Two of the Leader Insights Forum (LIF) started with the rousing sound of Europe and “The Final Countdown”—the signal our moderator Stefan Osthaus has been using to indicate that it’s time to return to our seats. Once everyone was settled, he welcomed Steven Van Belleghem to the stage.
Steven is an author and advisor with expertise in customer experience and digital disruption. His 2015 book “When Digital Becomes Human” was the inspiration for the theme of this conference, so it was only appropriate to invite him to speak about how his ideas have developed in the four years since the book was published.
started by clearly explaining his own vision of the human vs digital question. What if we just let computers handle operational tasks and allow humans to perform the emotional and creative work that delights customers. Sounds simple right?
problem is that so many brands do not follow these guidelines, no matter how simple Steven makes it sound. He used the example of a family visit to DisneyWorld to demonstrate how a company can make this possible.
After booking his Disney vacation, Steven received four Disney MagicBands to use at the resort. These allow the wearer to access rides, pay for dinner, pay for gifts, and the convenience of not requiring a wallet in the park, therefore making it fun to pay for things with the band. Disney created an environment where it’s not only the park, rides, and restaurants that are fun, but spending money in there can also be fun. They made it easy, fast, and fun to spend money.
As you might expect, the MagicBand caused spending inside Disney theme parks to increase by around 30%, an enormous surge in revenue and just because they made it fun to spend. They didn’t change the park itself, it was just the payment process.
Steven talked about Net Promoter Score, a very common metric used by companies to rate the satisfaction of their customers from 0 to 10. He said that if you ask people why they are scoring a company a 9 or 10 then it is always because of what a person did. There is always a human connection, a person made the experience outstanding. A computer would only ever score a satisfactory score.
He described how many companies are obsessed with a constant race to catch online brands such as Amazon. Was it Amazon that killed Toys R Us? Steven said no. It was because brands like Toys R Us just offered satisfactory and forgettable service. If you don’t win the heart of your customer and make them remember an experience, then it is your fate to be in the history books with Kodak, Blockbuster Video, and Toys R Us.
Steven outlined the three variables that companies must focus on: time, energy, and money. These are the three scarce resources that your customers have. The use of technology to help customers save or enhance these resources with human interactions as required creates a powerful way to engage and create a fantastic customer experience.
We then heard from Sarah Metcalfe, the head of customer service at Sure Petcare. Sarah talked about the people power of transformations and the importance of not just looking after your customer, but also your team as well. It’s easy to understand why. If the team that interacts with your customers is not happy, then how do you think that influences the customer experience?
Sarah explained that employee engagement should be a genuine cultural change. You can’t expect people to be happy at work because you provide a free fruit bowl or smoothies. Nobody ever goes home at night and says to their partner, “I had two free apples today; I love this job!”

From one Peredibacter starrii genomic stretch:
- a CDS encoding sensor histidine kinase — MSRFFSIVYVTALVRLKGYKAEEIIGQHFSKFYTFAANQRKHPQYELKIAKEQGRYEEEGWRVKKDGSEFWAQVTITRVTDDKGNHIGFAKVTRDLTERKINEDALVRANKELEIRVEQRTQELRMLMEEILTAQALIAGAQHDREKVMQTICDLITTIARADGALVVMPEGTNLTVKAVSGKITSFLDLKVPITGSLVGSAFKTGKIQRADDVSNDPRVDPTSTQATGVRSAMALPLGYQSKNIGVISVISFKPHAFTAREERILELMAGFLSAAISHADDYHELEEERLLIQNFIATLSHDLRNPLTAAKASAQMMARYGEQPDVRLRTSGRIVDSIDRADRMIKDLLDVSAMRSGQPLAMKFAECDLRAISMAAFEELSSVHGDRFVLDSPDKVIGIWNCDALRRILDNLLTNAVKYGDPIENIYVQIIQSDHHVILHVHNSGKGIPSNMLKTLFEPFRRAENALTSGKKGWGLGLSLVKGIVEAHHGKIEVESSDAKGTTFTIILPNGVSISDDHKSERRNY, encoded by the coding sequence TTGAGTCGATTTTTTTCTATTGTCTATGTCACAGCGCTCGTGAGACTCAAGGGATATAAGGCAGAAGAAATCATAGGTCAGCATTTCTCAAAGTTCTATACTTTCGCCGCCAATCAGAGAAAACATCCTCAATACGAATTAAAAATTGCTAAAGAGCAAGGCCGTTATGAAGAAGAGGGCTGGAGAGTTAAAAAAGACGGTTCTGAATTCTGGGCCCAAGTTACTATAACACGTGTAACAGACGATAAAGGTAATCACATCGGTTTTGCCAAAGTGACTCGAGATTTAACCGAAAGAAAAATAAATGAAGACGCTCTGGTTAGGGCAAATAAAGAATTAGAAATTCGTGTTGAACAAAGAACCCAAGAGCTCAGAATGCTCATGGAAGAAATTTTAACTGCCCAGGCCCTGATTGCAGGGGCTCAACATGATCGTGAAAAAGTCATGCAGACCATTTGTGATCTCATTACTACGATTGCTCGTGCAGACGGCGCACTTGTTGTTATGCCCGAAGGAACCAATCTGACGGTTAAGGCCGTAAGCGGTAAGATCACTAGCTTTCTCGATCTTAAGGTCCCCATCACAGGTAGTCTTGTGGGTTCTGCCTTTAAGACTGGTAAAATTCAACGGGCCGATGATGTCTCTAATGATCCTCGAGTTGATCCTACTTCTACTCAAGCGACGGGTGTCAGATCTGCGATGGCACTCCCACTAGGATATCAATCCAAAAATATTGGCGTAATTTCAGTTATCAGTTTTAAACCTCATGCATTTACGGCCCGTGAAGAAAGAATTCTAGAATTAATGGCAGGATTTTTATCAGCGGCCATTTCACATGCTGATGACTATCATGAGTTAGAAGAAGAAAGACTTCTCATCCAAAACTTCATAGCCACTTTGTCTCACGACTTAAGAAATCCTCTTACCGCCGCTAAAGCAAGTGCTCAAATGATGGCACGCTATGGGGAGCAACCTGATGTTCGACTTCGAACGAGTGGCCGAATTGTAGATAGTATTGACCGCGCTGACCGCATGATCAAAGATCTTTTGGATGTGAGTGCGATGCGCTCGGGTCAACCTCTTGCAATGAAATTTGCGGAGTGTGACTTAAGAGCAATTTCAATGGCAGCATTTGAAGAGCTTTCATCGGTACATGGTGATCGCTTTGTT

what your team thinks should also be a regular part of what a manager does, not just a once a year survey asking for an opinion and then never acting on it anyway. Ask yourself, what is it that really makes your team happy at work? You might be offering a
great salary, perks, titles, and bonuses, but most of these things don’t make anyone happy for more than a couple of weeks. You get a raise and after two weeks that is now normal.
Focus on what can really influence behavior at work—reinforcing results and relationships and making work matter. It’s never the perks that actually create happy employees, but be aware that it is easy to annoy people by taking away perks. If you remove the right to free fruit and coffee, that can create a lot of resentment even though you could argue that it is not the main driver of satisfaction at work.
The fact is that around 70% of employee satisfaction is driven by how managers behave, so if you have bad managers, then you cannot tolerate them even if they are performing well in other areas. Managers also need to create time and space for their team. Sarah said that she thought her own team was quite happy, but when she called a meeting to discuss issues they found about 37 inside 10 minutes. People just have no time to resolve small problems and keep going until they all mount up and become too much.
Day two was well received by the audience who kept a continuous stream of questions going for both Sarah and Steven. These two presentations were well-matched because Steven drove home the idea that we rely on our people to make emotional connections with customers and it is technology that can help them to do this more efficiently. Sarah showed that if you want to create those emotional bonds with customers then you really need to be creating an emotional connection with your own team first.
That’s it for the Barcelona Leader Insights Forum. It was a fantastic event. Thank you to all the guests who traveled from all over the world to attend. We had 169 attendees from over 100 brands in 26 different countries so it was a truly fantastic turnout, and everyone learned from the speakers and from each other. If you were not with us here in Barcelona, then use the hashtag #LIFEurope on your favorite social channels to find content that we shared during the event.